Griffith University academics are challenging the foundations of quantum science with a radical new theory based on the existence of, and interactions between, parallel universes.
In a paper published in the journal Physical Review X, Professor Howard Wiseman and Dr Michael Hall from Griffith's Centre for Quantum Dynamics, and Dr Dirk-Andre Deckert from the University of California, take interacting parallel worlds out of the realm of science fiction and into that of hard science.
The team proposes that parallel universes really exist, and that they interact. That is, rather than evolving independently, nearby worlds influence one another by a subtle force of repulsion. They show that such an interaction could explain everything that is bizarre about quantum mechanics.
Quantum theory is needed to explain how the universe works at the microscopic scale, and is believed to apply to all matter. But it is notoriously difficult to fathom, exhibiting weird phenomena which seem to violate the laws of cause and effect.
As the eminent American theoretical physicist Richard Feynman once noted: "I think I can safely say that nobody understands quantum mechanics."
However, the "Many-Interacting Worlds" approach developed at Griffith University provides a new and daring perspective on this baffling field.
"The idea of parallel universes in quantum mechanics has been around since 1957," says Professor Wiseman.
"In the well-known "Many-Worlds Interpretation," each universe branches into a bunch of new universes every time a quantum measurement is made. All possibilities are therefore realised -- in some universes the dinosaur-killing asteroid missed Earth. In others, Australia was colonised by the Portuguese.
"But critics question the reality of these other universes, since they do not influence our universe at all. On this score, our "Many Interacting Worlds" approach is completely different, as its name implies."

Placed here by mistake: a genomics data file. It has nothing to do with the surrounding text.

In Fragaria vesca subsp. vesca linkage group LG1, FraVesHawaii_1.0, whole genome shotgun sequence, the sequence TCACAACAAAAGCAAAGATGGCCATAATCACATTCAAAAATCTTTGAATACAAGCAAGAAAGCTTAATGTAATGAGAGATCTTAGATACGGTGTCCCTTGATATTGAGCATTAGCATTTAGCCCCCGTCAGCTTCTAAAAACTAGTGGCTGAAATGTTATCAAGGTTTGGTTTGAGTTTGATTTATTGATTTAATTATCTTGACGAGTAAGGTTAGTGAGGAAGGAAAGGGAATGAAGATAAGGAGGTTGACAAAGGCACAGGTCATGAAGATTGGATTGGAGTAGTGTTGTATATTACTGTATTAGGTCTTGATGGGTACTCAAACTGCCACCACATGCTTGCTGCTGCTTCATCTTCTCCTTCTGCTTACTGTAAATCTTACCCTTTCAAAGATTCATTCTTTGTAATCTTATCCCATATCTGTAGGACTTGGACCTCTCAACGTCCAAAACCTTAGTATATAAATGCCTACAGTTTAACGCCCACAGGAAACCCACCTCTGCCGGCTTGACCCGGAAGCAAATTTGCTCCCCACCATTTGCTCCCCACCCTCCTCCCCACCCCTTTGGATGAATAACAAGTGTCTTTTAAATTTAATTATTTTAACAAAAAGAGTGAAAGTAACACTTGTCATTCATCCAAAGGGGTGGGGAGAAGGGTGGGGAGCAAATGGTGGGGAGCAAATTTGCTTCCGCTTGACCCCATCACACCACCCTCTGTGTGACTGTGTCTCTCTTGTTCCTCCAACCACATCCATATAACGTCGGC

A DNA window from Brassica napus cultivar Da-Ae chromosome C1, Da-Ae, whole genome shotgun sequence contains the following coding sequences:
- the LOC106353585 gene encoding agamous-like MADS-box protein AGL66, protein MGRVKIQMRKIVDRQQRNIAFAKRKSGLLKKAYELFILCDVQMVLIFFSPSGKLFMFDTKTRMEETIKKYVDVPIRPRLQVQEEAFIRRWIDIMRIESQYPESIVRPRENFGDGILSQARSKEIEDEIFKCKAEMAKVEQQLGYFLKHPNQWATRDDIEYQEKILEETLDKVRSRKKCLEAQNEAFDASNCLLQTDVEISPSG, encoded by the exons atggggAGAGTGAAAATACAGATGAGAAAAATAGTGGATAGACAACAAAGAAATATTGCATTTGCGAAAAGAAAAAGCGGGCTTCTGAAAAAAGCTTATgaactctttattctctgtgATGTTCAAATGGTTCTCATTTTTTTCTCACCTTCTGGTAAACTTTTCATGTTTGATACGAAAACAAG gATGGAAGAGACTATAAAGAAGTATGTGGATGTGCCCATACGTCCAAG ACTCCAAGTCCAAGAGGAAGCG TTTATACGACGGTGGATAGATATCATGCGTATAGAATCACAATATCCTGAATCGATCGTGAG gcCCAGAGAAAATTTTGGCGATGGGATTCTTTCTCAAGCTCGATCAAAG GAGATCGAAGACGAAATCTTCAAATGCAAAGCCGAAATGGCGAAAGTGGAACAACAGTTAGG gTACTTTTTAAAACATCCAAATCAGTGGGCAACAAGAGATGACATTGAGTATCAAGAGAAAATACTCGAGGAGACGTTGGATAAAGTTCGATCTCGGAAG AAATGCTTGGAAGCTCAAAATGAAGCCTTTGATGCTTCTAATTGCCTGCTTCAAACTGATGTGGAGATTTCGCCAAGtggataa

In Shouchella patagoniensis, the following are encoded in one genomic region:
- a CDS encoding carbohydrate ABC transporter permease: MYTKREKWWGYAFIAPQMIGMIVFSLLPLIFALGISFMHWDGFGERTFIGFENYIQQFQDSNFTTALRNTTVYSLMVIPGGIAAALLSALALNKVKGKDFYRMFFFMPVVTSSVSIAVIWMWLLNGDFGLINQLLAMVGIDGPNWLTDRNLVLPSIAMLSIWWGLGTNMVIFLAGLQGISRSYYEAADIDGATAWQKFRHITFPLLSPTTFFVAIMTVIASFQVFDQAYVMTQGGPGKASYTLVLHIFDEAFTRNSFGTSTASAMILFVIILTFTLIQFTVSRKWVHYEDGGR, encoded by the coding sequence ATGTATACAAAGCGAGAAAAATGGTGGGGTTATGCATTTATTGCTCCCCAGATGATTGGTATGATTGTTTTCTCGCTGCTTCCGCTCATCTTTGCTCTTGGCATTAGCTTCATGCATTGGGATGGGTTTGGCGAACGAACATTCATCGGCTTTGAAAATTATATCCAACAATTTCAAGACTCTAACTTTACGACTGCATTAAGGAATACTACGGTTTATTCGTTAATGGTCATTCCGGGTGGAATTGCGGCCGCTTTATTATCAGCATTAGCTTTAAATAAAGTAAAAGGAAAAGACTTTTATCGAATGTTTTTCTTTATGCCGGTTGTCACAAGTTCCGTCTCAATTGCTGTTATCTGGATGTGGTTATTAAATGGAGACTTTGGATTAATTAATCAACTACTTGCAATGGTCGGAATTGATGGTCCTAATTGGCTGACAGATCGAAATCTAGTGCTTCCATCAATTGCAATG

Professor Wiseman and his colleagues propose that:
Dr Hall says the "Many-Interacting Worlds" theory may even create the extraordinary possibility of testing for the existence of other worlds.
"The beauty of our approach is that if there is just one world our theory reduces to Newtonian mechanics, while if there is a gigantic number of worlds it reproduces quantum mechanics," he says.
"In between it predicts something new that is neither Newton's theory nor quantum theory.
"We also believe that, in providing a new mental picture of quantum effects, it will be useful in planning experiments to test and exploit quantum phenomena."
The ability to approximate quantum evolution using a finite number of worlds could have significant ramifications in molecular dynamics, which is important for understanding chemical reactions and the action of drugs.
Professor Bill Poirier, Distinguished Professor of Chemistry at Texas Tech University, has observed: "These are great ideas, not only conceptually, but also with regard to the new numerical breakthroughs they are almost certain to engender."
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